Africans battling widespread homophobia in their own countries can now seek safety in Europe, after the European Union’s top court ruled that refugees facing imprisonment at home because they are gay may have sufficient grounds to be granted asylum in the 28-nation bloc.
The European court ruled on three cases of nationals from Sierra Leone, Uganda and Senegal seeking asylum in the Netherlands. The case was brought by the Dutch Supreme Court seeking clarification on the application of relevant EU laws.
The existence of laws imprisoning homosexuals “may constitute an act of persecution per se” if they are routinely enforced, the European Court of Justice said, according to a report by the Associated Press. There many stringent anti-gay laws in most African nations and lawmakers are working to create more in countries like Uganda.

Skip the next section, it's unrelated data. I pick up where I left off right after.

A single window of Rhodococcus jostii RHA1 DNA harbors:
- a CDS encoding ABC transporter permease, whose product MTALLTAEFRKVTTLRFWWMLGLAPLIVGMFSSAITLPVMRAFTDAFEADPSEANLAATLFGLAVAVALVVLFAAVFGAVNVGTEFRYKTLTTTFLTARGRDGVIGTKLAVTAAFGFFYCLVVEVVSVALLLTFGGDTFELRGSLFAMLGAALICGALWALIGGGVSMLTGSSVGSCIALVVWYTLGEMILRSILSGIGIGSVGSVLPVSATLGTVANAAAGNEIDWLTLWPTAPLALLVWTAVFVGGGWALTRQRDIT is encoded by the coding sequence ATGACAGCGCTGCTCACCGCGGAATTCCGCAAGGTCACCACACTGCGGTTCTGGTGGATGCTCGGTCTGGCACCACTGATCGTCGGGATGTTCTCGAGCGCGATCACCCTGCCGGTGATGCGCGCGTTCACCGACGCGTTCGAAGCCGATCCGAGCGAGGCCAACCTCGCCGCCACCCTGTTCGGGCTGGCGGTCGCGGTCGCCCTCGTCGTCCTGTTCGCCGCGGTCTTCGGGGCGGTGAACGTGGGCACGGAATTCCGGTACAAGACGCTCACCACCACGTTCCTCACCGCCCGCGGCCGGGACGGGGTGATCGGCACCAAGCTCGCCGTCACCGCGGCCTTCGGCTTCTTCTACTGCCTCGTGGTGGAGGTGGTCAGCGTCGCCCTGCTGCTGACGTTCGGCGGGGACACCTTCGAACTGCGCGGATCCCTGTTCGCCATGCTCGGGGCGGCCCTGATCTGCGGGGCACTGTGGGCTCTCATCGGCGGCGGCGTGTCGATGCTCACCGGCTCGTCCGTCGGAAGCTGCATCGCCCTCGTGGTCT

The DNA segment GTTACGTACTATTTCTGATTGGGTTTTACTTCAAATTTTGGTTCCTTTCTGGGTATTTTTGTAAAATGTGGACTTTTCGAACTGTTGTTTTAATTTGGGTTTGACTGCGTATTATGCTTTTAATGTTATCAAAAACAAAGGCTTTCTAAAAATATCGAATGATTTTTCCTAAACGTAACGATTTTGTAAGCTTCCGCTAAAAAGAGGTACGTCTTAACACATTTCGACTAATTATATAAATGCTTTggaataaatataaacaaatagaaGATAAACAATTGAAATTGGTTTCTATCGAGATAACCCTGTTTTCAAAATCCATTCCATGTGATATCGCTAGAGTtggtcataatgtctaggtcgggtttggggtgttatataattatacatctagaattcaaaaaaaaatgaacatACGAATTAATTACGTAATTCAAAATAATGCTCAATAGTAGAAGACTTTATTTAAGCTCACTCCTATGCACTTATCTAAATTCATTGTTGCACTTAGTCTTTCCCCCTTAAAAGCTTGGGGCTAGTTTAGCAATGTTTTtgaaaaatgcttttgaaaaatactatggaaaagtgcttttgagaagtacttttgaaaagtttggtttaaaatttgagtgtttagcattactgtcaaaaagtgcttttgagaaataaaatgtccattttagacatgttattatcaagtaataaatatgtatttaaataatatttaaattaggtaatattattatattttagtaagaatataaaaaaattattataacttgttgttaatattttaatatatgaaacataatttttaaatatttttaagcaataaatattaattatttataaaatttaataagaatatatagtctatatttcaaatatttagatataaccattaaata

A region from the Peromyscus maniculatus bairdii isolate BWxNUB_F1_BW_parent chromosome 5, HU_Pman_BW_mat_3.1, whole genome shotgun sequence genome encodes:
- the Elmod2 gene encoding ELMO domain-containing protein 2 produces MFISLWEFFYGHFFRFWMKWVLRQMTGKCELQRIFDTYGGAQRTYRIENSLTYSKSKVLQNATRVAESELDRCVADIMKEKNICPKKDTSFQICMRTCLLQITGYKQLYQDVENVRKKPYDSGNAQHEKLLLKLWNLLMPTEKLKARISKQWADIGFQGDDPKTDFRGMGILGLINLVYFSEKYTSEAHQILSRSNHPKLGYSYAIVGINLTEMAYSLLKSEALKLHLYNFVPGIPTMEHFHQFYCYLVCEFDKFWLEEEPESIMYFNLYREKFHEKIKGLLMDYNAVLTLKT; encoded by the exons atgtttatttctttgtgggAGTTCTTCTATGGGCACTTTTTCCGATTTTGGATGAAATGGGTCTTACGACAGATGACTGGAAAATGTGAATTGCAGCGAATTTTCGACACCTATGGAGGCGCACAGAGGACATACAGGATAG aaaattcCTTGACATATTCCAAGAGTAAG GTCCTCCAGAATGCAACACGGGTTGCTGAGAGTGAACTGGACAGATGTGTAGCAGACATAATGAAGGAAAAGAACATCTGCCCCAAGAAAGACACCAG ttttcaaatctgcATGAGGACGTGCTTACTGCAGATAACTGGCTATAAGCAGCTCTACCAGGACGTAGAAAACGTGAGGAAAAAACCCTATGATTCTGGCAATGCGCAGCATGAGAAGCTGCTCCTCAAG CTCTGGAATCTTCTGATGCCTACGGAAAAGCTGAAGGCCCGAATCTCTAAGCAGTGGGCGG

A homosexual cannot be expected to conceal his sexual orientation in his home country to avoid persecution, since it would amount to renouncing a “characteristic fundamental to a person’s identity,” the court added.
International treaties say people must prove they have a “well-founded fear” of persecution for reasons of race, religion, ethnicity or political opinion if they are to obtain asylum.
The court said it will be up to Europe’s national authorities to determine whether the situation in an applicant’s home country amounts to persecution, especially whether homosexuals are indeed sentenced to prison terms there.
The Supreme Court said it will now proceed with the asylum cases and others brought on the same grounds since the cases were sent to Luxembourg in April 2012.